Blick was always one of our favourite tracks to jam with because it’s one of those tracks that sounded reasonably good no matter how we were playing at the time given our familiarity of the song. From my personal perspective I (Kev) could stick to the basics if playing a bit rough, or improvise my nuts off if I’m feeling confident on a good day (rough translation = put in a few bendy twangs). This particular take is played with a much quicker tempo than normal (in an attempt to brighten things up and change the sound a little).
From memory, the song was originally written by Alex to try and write a track purely starting with the bass guitar first; which when you think about it, is pretty unorthadox and something I always really liked about the song. Over the years we fiddled with the track, put in some extra bits and it changed from a slow latin rock track to a progressive blues rock number.
I decided to add a bassline to the live recording in order to give a rough idea of how it would sound with a little more depth and I have to say I’m really happy with it after mixing down (I put the mixed master through Sony Soundforge Editing Suite to brighten things up a bit).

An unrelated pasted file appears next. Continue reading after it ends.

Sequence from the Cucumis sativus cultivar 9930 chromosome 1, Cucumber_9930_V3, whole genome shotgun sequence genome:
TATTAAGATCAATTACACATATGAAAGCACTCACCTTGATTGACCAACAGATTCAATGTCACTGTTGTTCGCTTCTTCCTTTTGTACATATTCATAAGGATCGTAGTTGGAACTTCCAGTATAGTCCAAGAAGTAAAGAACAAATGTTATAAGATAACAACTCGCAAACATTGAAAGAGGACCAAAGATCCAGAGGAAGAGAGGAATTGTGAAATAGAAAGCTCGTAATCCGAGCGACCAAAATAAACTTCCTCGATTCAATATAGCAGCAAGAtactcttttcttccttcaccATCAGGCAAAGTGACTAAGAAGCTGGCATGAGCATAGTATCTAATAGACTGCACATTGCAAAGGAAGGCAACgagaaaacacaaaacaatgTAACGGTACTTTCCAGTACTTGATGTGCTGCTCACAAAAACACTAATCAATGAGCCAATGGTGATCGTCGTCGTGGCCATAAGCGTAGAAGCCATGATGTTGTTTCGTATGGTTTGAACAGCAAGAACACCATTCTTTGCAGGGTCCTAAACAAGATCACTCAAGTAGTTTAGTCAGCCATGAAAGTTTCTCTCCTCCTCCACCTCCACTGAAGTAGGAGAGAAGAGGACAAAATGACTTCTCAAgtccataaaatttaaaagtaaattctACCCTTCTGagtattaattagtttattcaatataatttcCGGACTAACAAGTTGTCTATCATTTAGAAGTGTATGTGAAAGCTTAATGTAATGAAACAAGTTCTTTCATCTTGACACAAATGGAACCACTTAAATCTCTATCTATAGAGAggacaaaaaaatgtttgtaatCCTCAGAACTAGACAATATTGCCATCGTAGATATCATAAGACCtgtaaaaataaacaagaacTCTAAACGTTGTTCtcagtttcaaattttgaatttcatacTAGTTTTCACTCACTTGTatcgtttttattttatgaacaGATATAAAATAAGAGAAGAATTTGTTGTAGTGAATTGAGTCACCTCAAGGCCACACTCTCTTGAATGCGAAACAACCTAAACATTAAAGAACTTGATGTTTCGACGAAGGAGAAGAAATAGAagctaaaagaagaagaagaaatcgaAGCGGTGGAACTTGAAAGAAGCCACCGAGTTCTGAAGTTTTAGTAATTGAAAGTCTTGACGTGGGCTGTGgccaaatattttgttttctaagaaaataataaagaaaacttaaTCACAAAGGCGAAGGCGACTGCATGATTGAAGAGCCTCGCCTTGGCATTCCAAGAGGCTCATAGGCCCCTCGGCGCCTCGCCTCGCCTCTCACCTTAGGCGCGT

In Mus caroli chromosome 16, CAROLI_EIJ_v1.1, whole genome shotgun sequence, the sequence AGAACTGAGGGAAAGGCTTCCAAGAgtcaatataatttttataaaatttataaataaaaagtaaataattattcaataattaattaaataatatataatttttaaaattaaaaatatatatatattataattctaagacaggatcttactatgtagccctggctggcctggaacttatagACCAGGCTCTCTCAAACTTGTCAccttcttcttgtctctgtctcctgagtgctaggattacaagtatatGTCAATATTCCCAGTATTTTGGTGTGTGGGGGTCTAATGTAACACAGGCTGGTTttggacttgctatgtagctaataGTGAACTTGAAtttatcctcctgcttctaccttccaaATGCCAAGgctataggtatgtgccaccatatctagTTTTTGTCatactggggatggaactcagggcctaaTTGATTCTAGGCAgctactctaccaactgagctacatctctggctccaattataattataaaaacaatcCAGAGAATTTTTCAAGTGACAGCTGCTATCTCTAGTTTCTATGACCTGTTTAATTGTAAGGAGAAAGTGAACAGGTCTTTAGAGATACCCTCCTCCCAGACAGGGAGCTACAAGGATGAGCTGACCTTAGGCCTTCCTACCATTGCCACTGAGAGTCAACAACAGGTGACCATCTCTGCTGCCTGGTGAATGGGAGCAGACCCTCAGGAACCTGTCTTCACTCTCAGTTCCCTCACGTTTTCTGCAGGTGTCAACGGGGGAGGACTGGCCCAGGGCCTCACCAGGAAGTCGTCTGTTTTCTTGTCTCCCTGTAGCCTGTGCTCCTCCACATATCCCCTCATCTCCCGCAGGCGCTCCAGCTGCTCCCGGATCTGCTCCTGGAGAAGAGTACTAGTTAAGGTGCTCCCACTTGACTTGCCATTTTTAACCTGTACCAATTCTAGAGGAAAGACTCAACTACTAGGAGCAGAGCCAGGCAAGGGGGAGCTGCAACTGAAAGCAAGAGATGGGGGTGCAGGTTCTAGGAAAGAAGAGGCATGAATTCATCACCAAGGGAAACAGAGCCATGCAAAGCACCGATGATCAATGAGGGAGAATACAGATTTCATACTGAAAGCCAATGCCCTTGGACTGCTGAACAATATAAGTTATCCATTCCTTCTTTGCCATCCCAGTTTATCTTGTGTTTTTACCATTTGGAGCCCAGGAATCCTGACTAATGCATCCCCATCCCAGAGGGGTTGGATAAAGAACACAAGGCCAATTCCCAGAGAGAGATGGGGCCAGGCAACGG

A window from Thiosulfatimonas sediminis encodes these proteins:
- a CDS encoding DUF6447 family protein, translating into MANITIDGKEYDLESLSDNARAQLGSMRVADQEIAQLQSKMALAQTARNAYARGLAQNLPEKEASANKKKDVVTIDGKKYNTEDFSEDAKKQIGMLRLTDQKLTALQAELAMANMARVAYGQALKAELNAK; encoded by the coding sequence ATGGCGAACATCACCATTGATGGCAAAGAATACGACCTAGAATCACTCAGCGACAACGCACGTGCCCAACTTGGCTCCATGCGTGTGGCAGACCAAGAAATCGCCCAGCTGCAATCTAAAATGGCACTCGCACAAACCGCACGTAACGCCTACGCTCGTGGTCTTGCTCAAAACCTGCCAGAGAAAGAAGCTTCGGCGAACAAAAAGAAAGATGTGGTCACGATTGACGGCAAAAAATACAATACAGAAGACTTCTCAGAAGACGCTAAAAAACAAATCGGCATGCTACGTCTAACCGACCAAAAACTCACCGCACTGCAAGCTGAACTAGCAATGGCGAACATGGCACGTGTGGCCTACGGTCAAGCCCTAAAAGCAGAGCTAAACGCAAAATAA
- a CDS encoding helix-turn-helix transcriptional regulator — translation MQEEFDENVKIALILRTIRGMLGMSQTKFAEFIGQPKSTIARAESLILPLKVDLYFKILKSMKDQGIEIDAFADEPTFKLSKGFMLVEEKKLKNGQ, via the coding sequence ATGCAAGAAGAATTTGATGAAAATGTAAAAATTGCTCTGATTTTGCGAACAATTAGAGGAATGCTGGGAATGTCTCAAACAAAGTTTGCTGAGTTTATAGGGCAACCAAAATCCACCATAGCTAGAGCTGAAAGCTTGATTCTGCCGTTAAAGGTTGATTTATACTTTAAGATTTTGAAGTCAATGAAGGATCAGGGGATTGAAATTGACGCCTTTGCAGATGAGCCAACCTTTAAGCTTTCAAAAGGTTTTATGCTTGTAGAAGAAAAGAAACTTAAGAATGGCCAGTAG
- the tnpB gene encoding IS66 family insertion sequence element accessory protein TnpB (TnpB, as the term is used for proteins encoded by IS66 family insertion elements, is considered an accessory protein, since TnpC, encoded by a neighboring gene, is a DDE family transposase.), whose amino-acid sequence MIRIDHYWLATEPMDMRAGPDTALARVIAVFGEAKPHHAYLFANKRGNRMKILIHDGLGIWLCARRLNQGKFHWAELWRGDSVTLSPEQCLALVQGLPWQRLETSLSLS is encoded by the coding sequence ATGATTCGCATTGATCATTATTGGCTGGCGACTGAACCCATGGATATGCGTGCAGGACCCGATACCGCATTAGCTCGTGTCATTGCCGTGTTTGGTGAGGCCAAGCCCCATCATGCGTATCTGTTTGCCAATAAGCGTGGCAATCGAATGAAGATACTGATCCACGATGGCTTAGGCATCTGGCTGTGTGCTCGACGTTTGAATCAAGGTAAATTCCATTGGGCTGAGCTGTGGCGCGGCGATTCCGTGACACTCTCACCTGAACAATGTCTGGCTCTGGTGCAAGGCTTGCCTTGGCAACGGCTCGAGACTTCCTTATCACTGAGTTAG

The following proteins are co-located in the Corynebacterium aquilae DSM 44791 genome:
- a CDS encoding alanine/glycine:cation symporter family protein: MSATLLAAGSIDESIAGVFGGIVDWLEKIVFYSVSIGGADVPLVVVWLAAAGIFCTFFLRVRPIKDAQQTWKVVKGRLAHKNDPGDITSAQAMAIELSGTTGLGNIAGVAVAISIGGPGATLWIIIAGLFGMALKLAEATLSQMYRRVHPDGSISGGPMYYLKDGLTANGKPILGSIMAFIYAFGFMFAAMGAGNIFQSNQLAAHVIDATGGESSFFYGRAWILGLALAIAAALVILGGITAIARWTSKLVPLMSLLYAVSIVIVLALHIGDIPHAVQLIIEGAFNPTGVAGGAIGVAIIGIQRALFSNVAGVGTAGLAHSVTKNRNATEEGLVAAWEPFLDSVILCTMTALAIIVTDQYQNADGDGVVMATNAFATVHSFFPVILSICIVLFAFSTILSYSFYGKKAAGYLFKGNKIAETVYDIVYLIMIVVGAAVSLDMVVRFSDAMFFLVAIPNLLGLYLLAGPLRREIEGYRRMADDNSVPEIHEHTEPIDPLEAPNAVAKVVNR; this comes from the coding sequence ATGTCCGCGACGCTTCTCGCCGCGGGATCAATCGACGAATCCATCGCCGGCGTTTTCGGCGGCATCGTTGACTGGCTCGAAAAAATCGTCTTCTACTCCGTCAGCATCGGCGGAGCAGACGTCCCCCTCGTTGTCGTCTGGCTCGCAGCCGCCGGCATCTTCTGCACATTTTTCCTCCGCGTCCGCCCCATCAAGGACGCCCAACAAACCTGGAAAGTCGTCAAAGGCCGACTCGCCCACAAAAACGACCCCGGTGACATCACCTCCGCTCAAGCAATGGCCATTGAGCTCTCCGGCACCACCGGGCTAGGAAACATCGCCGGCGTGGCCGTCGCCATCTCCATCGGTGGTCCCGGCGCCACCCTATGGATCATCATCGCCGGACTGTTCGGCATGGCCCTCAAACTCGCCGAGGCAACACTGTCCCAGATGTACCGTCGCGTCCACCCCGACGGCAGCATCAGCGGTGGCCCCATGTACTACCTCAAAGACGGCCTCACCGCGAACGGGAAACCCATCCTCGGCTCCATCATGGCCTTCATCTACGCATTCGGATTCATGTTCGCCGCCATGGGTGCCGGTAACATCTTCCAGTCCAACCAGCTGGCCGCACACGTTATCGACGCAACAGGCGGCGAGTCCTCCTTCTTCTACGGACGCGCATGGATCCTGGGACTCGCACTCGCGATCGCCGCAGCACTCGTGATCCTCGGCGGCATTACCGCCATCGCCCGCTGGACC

I would like to also point out that today saw me (Kev) play the bass properly for the first time in years; I now have a blister about the size of an M&M sweet located on both tips of my index fingers. If I were to describe the tight sensation on my fingers, I’d have to liken it to the feeling you get when you try and glue an airfix model airplane as a kid using superglue, get your thumb and index stuck together and then after you prize them free THAT is how my finger feels at the moment*.
More work in progress to follow shortly.